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Just the run to the bridge took well over an hour: letting the boats drift on up seemed the easiest approach and there were times when they were carried along at over 2mph. They would come to a halt, only to go again a few minutes later. Knowing where the deeper water was I messed about using the dinghy as a bow thruster (at times the built in units on 'Aqualegia' and 'TMS' were only stirring mud) as their arrival at the three arched problem waiting around the corner approached. 68M went through the larger central arch without a glance, as if to prove a point that 'Aqualegia', a slightly smaller craft, could manage equally as well with as little room, Beth slid through the smaller outer arch. TMS  followed Gerry through without once looking likely to bounce off the forbidding walls. All pretty impressive with a following tide.  The lower river conquered the boats immediately ran out of water just a few yards upstream. The last mile of river was clearly going to be some challenge.

68M makes it through the larger central arch.                                                         Aqualegia takes the smaller portside option

Only by now the light was fading. Being hungry, tired and having promised to be back with the tide. I pottered on up ahead of the barges. After all, Carrick River rescue's RIB was not only with the boats but one of their own guys was on 68M:  if help were needed they were much better qualified and equipped than I will ever be. Returning to tell tale of incoming barges, and to eat a rather fine stew Ronnie had grafted over for hours earlier,  I overshot the tide by fifteen minutes: so steep is this section that I once again dragged the dinghy over the pebbled shallows astern of 72M. I arrived back to see three large men in bare feet - the rest of Ronnie's crew had been checking out Portlaw's pubs only to find some prat had buggered off with half their bridge when they returned.  An hour and a half later, in the pitch dark somewhere about ten, lights could be seen approaching. It was certainly a dramatic entrance as 68M was lit up with a seemingly endless LED rope light twisting round and over her structure, and her siren was wailing.  The fleet was again complete, and with 72M now afloat, the quay was finally colonised. The HBA had arrived in Portlaw.


The distant pub having been decreed to distant, crews settled in to wait to see just what the falling tides left as a departing present. On 72M the conversations got so weird I was convinced I was once again in a crowded college study, so I retired both exhausted and convinced that Ronnie might only be half joking that the same crew of friends would never again be assembled.  72M was leaning a little at this point. Lying in the darkness listening to the occasional creaks of the settling hull was a strange experience, made all the stranger when, with the tide gone, the boat was lying at such an angle I kept sliding out of bed.  It seemed the tide's present to Ronnie was a twisted lie.

Sunday morning started early as there was a slim chance of yet more adventure. On our walk into Portlaw the previous day Jill and I  crossed over the bridge that spans both the river and the canal. The river at this point was broad and shallow and its bed was pebbled, the bank was on private land next to the Presbyterian Church, and there was room to turn. It looked a perfect mooring.  Visitors to see 72M just outside the village when it arrived included the very man now going through the gate into the house next to the bridge.  Thinking there would be no harm in asking if the fleet could moor to it, I was soon introduced to the landowner. Permission was granted, as it had been for a fleet of Carrick boats sometime in the past.  Sadly that this must have been a considerable time ago was confirmed by myself and Gerry Burke on the Sunday morning when a trip in the dinghy revealed a chain saw and a couple of hours would be needed to make it happen. With the tide already well up we did not have two hours so that was that.  We also suspected a high spring tide would be needed, a suspicion supported by this being upstream of the canal which we presumed would have been built as short as possible.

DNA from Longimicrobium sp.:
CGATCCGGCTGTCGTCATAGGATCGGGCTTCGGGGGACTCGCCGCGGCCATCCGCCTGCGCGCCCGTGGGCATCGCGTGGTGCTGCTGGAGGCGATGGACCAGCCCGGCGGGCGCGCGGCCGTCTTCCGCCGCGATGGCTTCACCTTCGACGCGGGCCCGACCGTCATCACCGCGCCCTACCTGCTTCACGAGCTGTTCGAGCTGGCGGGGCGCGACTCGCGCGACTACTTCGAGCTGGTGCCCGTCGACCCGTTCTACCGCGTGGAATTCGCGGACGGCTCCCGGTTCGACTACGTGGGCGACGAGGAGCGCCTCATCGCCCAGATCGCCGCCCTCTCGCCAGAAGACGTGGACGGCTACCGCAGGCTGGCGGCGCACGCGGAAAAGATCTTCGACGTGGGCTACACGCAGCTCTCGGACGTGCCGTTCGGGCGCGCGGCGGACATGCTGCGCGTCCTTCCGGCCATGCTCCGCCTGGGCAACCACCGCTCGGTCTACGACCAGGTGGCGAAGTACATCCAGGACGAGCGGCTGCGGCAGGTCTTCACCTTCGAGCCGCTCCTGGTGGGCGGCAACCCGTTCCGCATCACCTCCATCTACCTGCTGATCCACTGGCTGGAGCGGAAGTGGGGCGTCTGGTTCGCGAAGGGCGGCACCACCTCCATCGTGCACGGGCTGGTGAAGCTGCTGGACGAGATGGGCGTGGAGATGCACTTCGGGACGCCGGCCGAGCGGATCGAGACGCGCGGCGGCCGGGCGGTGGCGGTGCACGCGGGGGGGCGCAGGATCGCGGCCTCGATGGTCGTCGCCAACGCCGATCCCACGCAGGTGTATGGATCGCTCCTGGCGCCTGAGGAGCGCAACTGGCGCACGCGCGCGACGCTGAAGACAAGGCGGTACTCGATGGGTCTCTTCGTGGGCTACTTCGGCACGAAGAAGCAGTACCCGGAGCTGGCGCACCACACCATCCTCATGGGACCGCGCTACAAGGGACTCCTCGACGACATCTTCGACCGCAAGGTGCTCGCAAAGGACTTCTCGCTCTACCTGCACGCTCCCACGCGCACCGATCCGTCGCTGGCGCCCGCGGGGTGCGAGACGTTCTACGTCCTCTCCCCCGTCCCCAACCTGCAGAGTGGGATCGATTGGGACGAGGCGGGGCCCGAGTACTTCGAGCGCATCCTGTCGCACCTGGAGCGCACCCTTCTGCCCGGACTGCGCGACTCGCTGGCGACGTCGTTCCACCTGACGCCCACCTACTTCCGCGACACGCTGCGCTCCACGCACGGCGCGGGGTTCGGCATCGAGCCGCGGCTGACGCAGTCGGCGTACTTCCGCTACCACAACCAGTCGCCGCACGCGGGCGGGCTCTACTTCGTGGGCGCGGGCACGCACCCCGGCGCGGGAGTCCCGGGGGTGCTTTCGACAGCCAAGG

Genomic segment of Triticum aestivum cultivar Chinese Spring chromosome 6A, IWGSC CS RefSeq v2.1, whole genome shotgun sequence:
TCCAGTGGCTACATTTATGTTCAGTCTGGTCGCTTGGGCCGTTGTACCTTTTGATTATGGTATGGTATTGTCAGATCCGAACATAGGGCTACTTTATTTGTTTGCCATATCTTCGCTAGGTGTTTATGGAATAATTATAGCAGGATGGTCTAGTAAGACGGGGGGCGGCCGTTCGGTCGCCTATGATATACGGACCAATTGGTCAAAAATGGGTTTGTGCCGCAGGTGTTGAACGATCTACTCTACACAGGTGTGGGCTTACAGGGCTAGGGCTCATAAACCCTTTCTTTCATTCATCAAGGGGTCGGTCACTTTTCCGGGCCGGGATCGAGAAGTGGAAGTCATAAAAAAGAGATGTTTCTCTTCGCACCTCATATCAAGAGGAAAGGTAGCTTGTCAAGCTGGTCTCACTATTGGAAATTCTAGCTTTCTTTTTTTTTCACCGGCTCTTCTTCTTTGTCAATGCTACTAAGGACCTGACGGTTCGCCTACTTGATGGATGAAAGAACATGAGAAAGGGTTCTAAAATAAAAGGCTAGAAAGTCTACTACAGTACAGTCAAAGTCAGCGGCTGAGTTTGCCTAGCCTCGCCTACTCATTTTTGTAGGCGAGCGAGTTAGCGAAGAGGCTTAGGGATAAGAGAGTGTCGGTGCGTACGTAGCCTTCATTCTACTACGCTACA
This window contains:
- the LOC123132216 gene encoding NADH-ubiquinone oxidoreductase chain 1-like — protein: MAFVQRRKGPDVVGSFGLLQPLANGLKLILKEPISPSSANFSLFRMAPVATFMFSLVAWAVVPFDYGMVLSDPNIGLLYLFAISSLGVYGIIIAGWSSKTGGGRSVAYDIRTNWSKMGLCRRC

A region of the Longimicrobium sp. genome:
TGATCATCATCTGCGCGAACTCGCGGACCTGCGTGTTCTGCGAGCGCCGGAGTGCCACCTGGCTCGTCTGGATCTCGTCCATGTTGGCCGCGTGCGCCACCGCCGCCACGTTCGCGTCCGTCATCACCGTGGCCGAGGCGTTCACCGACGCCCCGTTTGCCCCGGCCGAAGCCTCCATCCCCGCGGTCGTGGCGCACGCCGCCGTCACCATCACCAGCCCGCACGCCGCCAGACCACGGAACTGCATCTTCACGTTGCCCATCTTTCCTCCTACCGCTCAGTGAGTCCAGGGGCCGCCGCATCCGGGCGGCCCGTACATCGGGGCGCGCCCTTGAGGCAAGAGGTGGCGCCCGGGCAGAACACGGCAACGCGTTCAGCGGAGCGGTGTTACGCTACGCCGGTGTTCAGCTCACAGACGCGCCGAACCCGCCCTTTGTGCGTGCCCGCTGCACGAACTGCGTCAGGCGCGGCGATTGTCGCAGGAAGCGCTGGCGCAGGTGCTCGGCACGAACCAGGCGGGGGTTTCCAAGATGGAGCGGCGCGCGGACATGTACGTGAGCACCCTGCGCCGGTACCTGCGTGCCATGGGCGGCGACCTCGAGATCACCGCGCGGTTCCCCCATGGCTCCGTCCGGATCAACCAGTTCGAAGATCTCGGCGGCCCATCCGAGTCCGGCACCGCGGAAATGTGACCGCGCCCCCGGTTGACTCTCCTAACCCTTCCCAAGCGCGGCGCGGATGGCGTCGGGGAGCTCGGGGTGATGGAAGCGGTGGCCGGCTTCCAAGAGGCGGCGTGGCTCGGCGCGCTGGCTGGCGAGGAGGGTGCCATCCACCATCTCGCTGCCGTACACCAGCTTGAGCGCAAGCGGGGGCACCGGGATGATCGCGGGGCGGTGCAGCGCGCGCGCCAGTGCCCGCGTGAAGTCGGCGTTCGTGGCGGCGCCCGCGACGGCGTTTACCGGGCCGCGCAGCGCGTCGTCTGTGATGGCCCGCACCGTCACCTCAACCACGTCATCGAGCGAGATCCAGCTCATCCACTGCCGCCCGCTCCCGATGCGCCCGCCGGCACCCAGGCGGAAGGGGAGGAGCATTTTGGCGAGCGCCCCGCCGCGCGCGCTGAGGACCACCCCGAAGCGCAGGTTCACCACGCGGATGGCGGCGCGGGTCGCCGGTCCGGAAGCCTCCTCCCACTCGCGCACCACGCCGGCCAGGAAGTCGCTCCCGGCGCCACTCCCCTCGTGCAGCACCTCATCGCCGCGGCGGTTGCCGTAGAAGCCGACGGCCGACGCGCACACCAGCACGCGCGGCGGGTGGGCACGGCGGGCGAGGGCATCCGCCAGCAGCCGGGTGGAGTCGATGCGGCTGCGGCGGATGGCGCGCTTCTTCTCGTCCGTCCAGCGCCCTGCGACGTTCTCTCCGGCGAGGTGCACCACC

Our weekend over. All that remained was to wish every one all the best for the week and to return to Graignamanagh.

The upstream view of Portlaw bridge - the canal is in the left side arch             As can be seen here.

A few thoughts which I would welcome any comments on.


Does anyone know when Kearney's Bridge was built?  Would the working boats serving Portlaw have had to deal with it? Its presence halfway up the river makes what would be a reasonably simple navigation pretty tricky. Though, of course, working boats would have had much less air-draft than most of the HBA fleet...

Since posting this blog Joe Sullivan has very kindly spent some time analyzing early maps of the Portlaw area. Having done so he suspects that the bridge carrying the Old Bog road over the river was probably built sometime in the 1820s.

Locals visiting Ronnie have also advised that the Clodiagh should be given a wide berth when in spate as it is ferocious in flood. My respect for the bargemen working this river is growing all the time. Many thanks to Joe for sharing his research.

My spelling of the Clodlagh is taken from the OS map of the area. Others, academic historians included, seem to favour Clodiagh and a number of different options have appeared on Irish boating forums over the last few days.

Portlaw Town is an important industrial heritage site. As ever, Brian Goggin has posted a detailed and informative article on his website Irish Waterways History

The photos of 68M and Aqualegia passing through Kearney's Bridge were taken by Michael of Carrick Rescue.


Tagged in: HBA River Suir

Comments

  • Guest
    Joe Sullivan Thursday, 08 September 2011

    Many thanks to Giles for guiding us down the Piltown pil and up the Clodiagh to Portlaw, and to Jill for the refreshments on board. Having been born and lived my youth a few metres from the Piltown Pil, and having myself witnessed 4B sand barge as a young child, going up the Pil, this was a brilliant and special experience and I wish to thank Ronnie for welcoming me on 72M for the trip. When leonard and I went in to the cotton mill in Portlaw and announced that we had sailed to Portlaw from Piltown, there were gasps of disbelief.
    As I have a keen interest in heritage, particularly relating to the Suir Valley in Couny KIlkenny it was a very special day. Will send on photos, Thanks again. Joe Sullivan